THIS WEEK’S ACTIONALBLE COACHING ADVICE

This week’s actionable coaching advice continues with the workbook chapter on Principle 7, Cope with Your Feelings Without Using Food.

The first thing to do this week is to do a little prevention. Choose a few potential stressful situations where there may be a risk of emotional eating. The first thing this will do is keeping you from being caught off guard. The second thing this will do is help you work out some coping strategies before you are caught in the middle.

Will you be out of town at a family event? If possible, stay at a hotel rather than with family. It will help you keep boundaries and will reduce quite a bit of stress. Bring walking shoes so that you can take a break from gatherings. Remember to bring your journal if you keep one. Be sure to take moments for regular deep breathing – remember that box breathing. Put an exit strategy in place just in case things get too stressful or you need some space. 

The next step is to rehearse and visualize. Let’s say you are going to have a very stressful meeting at work and you know, from experience, that you might not get heard and that tempers may fly. Visualize this meeting. 

What emotions might you expect to feel? What challenges will come up that will trigger you to eat? What emotions do you always run into? Would it be anger, frustration, or humiliation? Visualize yourself sitting with the emotions and not turning to food, either immediately following the meeting, or at night when things tend to come out sideways for you? Imagine what you could do to comfort yourself instead of pushing down the emotions with food? Could you see yourself speaking up for yourself? Could you see yourself staying quiet but going for a walk right after the meeting instead of going to the vending machine? Could you see yourself picking up a nice dinner instead of stopping for fast food on the way home and then eating again whatever you have in the house?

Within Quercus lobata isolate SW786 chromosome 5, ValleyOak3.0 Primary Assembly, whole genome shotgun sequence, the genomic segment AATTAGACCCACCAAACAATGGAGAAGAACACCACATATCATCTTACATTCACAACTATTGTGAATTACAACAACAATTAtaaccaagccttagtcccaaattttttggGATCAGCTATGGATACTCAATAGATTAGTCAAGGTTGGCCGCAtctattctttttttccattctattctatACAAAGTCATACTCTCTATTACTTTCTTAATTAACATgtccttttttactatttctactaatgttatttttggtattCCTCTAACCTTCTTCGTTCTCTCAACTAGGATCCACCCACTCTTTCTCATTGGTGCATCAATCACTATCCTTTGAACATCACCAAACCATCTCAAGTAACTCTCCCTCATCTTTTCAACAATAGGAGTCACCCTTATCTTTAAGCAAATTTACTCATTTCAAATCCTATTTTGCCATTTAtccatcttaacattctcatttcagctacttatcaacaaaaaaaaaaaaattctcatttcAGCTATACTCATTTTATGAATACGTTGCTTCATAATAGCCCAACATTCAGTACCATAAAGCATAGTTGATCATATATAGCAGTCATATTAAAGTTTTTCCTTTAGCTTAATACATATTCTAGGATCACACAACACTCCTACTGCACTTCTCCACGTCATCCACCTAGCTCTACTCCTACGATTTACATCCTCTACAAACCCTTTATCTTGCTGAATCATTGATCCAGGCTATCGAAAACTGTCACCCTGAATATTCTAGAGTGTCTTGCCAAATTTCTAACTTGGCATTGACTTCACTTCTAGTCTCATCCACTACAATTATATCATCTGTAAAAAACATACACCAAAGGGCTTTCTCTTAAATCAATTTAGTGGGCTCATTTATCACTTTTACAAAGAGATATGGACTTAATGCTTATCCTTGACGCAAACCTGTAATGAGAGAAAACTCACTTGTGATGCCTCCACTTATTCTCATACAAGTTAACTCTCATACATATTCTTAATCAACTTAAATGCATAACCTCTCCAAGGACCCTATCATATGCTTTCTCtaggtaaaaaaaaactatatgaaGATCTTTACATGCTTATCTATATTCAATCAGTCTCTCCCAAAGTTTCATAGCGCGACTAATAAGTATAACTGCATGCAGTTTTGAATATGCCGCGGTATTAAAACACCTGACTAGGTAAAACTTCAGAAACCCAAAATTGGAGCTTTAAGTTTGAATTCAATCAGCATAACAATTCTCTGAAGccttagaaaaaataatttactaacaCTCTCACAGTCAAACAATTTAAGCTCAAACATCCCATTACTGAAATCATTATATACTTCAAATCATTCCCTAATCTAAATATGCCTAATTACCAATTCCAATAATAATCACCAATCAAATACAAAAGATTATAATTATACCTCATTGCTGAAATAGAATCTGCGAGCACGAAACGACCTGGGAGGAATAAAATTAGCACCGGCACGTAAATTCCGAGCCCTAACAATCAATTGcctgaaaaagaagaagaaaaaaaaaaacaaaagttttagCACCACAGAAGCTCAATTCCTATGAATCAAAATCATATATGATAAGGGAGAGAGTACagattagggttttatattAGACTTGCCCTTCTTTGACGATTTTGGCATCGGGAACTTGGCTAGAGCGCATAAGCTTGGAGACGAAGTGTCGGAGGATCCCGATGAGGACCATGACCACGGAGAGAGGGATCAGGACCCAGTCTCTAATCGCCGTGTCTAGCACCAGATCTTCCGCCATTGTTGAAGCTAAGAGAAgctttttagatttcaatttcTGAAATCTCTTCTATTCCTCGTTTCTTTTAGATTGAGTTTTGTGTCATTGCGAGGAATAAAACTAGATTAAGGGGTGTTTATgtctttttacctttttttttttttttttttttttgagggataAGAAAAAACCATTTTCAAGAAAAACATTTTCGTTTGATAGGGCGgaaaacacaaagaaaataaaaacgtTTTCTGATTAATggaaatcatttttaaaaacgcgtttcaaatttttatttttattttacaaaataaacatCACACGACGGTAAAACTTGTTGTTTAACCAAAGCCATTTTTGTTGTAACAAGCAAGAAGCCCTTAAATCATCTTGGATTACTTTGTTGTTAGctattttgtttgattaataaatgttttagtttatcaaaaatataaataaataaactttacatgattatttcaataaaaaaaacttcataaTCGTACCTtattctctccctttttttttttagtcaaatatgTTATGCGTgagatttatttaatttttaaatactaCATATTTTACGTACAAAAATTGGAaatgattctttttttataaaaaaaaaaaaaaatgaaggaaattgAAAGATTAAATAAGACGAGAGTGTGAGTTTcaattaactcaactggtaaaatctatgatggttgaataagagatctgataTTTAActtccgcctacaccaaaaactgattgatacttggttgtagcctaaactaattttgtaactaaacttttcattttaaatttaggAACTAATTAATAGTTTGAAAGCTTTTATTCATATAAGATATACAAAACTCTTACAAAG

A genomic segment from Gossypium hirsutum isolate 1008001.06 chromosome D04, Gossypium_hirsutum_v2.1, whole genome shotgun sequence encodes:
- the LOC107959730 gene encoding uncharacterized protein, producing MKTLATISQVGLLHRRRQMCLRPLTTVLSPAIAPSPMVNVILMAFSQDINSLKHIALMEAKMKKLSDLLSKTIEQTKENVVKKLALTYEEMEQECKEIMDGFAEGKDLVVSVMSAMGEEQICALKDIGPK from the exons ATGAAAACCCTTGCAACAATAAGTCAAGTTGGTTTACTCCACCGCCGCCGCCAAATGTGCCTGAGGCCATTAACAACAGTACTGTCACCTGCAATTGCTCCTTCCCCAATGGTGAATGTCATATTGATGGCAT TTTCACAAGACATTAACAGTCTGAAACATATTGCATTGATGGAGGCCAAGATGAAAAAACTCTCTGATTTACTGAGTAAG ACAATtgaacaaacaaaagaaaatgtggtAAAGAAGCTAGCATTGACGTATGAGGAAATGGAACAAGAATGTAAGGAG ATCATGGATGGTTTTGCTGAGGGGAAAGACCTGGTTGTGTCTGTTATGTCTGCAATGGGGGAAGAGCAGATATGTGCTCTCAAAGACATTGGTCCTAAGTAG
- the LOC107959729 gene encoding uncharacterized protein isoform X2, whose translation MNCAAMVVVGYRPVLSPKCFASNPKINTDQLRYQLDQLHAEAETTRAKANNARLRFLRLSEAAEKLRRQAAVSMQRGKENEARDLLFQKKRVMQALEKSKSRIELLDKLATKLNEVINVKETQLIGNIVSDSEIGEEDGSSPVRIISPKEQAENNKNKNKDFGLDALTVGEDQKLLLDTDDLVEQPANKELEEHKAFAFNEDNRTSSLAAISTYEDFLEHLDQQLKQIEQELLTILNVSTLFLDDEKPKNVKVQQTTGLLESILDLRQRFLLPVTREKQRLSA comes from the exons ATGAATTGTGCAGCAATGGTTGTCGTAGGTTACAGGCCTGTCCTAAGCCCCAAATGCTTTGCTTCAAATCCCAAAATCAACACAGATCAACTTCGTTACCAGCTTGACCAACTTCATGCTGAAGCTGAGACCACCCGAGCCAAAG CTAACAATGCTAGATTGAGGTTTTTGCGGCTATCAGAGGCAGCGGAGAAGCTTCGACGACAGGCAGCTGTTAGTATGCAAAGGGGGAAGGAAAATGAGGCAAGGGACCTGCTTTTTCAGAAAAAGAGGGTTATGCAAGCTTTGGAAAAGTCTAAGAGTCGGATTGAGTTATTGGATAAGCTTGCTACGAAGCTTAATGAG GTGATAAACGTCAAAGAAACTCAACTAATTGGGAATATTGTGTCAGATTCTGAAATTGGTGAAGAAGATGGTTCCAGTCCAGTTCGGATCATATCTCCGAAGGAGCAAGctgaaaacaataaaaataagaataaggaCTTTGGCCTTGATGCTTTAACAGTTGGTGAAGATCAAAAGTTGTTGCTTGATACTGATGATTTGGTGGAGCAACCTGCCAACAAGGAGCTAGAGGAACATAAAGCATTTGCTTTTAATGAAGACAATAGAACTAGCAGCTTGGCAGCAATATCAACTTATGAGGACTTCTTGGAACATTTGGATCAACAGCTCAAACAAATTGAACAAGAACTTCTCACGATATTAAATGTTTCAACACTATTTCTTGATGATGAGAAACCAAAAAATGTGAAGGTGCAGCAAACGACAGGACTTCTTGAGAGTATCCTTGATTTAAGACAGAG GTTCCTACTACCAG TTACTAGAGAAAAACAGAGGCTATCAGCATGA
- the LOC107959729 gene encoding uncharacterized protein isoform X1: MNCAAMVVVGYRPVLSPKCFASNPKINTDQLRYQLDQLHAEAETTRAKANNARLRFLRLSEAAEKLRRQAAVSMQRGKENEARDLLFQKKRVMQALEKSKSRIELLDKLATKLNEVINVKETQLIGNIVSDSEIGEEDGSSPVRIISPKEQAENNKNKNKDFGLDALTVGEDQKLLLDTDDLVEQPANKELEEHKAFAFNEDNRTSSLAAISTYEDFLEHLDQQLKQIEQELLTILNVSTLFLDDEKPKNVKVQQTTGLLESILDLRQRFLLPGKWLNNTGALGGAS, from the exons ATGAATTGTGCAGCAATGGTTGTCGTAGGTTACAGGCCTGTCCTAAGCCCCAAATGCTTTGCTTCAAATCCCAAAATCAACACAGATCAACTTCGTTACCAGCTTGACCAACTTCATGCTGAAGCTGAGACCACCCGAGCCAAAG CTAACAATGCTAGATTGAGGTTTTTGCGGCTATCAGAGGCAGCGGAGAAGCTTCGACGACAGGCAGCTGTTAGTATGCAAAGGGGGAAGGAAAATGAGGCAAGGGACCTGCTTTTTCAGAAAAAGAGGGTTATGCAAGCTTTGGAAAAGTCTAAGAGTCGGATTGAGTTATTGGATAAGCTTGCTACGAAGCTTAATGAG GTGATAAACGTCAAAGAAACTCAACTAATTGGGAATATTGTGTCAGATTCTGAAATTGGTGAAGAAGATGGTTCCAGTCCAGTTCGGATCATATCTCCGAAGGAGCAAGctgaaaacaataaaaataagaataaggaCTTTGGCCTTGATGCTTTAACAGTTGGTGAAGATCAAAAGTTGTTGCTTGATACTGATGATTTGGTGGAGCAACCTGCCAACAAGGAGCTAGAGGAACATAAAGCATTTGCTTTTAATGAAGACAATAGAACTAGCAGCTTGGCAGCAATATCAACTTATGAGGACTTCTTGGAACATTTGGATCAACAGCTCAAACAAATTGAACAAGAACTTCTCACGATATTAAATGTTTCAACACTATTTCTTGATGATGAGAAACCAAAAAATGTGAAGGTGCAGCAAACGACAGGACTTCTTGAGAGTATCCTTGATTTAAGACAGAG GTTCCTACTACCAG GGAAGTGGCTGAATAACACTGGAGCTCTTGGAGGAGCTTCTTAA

Visualize what possible actions and outcomes you might have for stressful situations. You might have eaten emotionally for years to numb your feelings. Maybe you never even realized that you have feelings that surround these stressful situations! But remember, as you build your emotional muscles, you will be more able to tolerate stressful situations. 

Now, before I go on to next week’s episode, I need to go back to something I said in Episode 72, Finding Peace with Food. One of my listeners said that she didn’t understand the reference to Zebras when I was talking about “forbidden fruit.” Let me give some background here. 

We have a part of our brain called the reticular activating System, or RAS.  It is a bundle of nerves at our brainstem that filters out unnecessary information, so the important stuff gets through. The RAS is the reason you learn a new word and then start hearing it everywhere. It’s why you can tune out a crowd full of talking people, yet immediately snap to attention when someone says your name or something that at least sounds like it. It is why, when you are trying to decide between buying a red Rav4 or a blue Jeep, all of a sudden, you are seeing dozens of red Rav4s and blue Jeeps on the road. 

It is why when you decide you are not going to eat chocolate chip cookies, all you see commercials for and Facebook ads for, are chocolate chip cookies. It is why, when someone tells you not to think of zebras, all you want to think about is zebras!

Next week’s episode

Next week’s episode is on food facts.  I am going to step away from the workbook just this week, to set you up for making some decisions when we come back to the workbook to explore Gentle Nutrition. The concept is to not label foods as good or bad, but to think of them as getting to your goals or moving you away from them. I think next week’s episode will help you shape your own Gentle Nutrition path, as I cover how each macro nutrient helps with satiety and overall nutrition.

If you are enjoying this podcast, I do have a favor to ask of you. Please subscribe to this podcast and leave a review wherever you listen to your podcast. It helps other people find it by bringing it up in the various directories. Also, don’t be a stranger. Like or join my Facebook page, Breaking Free From Diet Prison, and let me know if there is anything you would like to hear on the show, and let me know you are a podcast listener. 

Please share the podcast with your friends, let them know we are going on an Intuitive Eating journey, and invite them to tune in with you and learn how to become free from diet prison.

Until then, go live free from diet worry — I’ll see you back here next time. 

 
Get all my free guides
Take a look at this great course
Join me on Facebook
Follow me on Instagram
Check out Pinterest
And don't forget my book!